Back to the Kitchen
So in the kitchen, I’ll point out 3 things I try to do.
I try to put very little on the countertops. In the above photo, you’ll notice that only the items that get used daily get a place there. This is for both practical and aesthetic reasons, for it allows for more space to cook, and it makes the space seem cleaner and bigger.
Everything in the kitchen has a place. If it doesn’t have a place, then it doesn’t belong. And I try to put things in a logical spot. For example, since my husband and I drink a bottle or so of wine per week, these items need to be easily accessible. (See the photo below.) Of course if wine isn’t your thing, then get rid of all those wine glasses taking up space!
And lastly, #3. If I haven’t used something in a year, then I get rid of it. I’ll highlight that for you again.
If you haven’t used it in a year, get rid of it!
Seriously, if you haven’t used that egg separator in over a year, get rid of it. If you’ve never used that brand new juicer, get rid of it. If you have two ice cream scoops, get rid of one. For that matter, how many large, cooking spoons do you have? Or when’s the last time you used all those cook books crammed in your cabinet? Or how about those 52 water bottles?
It’s freeing, living with less. And who knows? Maybe someone will be overjoyed at finding your mini-muffin tins and champagne flutes at the secondhand store.
Lastly, I’ll point out a few other practical things that I do in my kitchen.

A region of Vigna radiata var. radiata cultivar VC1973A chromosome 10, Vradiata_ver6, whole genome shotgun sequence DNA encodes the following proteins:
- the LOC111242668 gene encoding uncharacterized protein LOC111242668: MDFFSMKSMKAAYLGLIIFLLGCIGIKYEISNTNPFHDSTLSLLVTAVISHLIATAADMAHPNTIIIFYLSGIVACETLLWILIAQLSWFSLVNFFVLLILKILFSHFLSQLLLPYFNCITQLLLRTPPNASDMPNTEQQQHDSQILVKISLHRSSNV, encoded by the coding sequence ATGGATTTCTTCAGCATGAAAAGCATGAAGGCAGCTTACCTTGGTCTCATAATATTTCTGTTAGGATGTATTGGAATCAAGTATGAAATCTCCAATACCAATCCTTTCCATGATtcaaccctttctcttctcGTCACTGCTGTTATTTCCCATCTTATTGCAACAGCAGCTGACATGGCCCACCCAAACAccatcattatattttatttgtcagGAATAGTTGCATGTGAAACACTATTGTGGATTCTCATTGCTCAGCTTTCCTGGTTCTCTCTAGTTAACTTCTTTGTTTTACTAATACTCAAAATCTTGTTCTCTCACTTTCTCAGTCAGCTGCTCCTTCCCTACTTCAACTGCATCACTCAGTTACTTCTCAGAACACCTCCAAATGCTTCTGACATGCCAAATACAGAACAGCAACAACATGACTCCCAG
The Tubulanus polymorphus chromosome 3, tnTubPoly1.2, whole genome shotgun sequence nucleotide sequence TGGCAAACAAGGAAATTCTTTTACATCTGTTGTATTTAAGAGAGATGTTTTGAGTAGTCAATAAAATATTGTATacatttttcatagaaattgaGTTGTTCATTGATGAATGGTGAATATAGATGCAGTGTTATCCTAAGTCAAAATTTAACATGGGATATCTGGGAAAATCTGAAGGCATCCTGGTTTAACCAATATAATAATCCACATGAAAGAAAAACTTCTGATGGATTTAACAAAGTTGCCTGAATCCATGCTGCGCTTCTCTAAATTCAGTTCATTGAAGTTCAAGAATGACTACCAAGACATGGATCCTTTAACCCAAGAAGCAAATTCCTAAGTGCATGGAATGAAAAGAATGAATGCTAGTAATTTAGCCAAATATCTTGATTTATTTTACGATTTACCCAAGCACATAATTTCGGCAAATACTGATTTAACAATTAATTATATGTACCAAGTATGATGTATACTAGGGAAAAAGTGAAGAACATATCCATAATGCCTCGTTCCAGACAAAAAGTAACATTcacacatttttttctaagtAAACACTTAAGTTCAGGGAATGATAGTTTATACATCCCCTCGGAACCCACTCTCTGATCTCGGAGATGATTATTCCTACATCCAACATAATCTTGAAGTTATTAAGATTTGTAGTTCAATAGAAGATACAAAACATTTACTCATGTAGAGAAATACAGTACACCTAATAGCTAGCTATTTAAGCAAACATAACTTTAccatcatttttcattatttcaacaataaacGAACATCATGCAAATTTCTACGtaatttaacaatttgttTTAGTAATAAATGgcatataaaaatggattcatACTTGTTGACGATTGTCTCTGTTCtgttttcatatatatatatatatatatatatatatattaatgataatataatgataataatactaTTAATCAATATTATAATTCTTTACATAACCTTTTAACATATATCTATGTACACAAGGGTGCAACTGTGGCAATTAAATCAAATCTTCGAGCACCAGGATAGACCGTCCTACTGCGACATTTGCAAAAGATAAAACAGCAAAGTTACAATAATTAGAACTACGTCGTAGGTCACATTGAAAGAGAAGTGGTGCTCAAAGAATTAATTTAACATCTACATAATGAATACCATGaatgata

Here’s a shot of the island.
Like the countertops, I keep this as clear as possible too, so that it is a space that can be used throughout the day. Children will do homework here, work on a puzzle, or just sit and watch me chop vegetables.
The other notable thing about the island is that I put all the plates, cups, and bowls in the lower righthand cabinet. I did this so that the little children need not climb the cabinets to set the table.
The other thing I’ll point out is a shelf by the dining room table. (See photo below.)
We keep our laptop here, so that we can listen to audio books during lunch. (The speakers are on the middle shelf.) My husband I also enjoy listening to jazz music in the evenings too, so it’s nice to have it readily available.
Next to the laptop are our prayer books for meal times. This includes the Magnificat for the Mass readings and Butler’s Lives of the Saints. I also keep the children’s current poetry there too, since we review them at breakfast.
And next to the speakers, you’ll notice a white basket. This is where we keep our cloth napkins during the day. After supper, Child #5 empties it into the laundry.
That’s all for today. If you have any questions, be sure to ask in the Comments Section below. Others may have the same question! Or if you have any great ideas to live more simply in the kitchen, post them for us to see.
*Two notes here. 1. We enjoy drinking wine out of proper wine glasses. Hence all the different stemware. 2. Did you notice all the glass bowls? It also may seem ridiculous that I own that many. And I agree with you. I think I’ll give away one or two. But I’ll also have you know that I’ve made progress in this department. I used to own about 25 beautiful glass bowls. Not kidding. People were very generous to us at our wedding.
Awhile back a friend gave me a great recipe for Lentil Stew, which we loved, but had to modify a little to feed everybody. As it’s one of our favorites, I offer it to you today.
Here’s how I made it. (See the bottom of the post for the actual recipe.)
Step 1: Chop up your vegetables and sauté them for a few minutes in olive oil.
Step 2: Start dumping stuff in your crockpot while the vegetables cook.
Step 3: Add 5 cloves of garlic to the vegetables and sauté for just a minute or two longer. (Don’t burn the garlic!)
By the way, do you have a garlic press? No? You need one.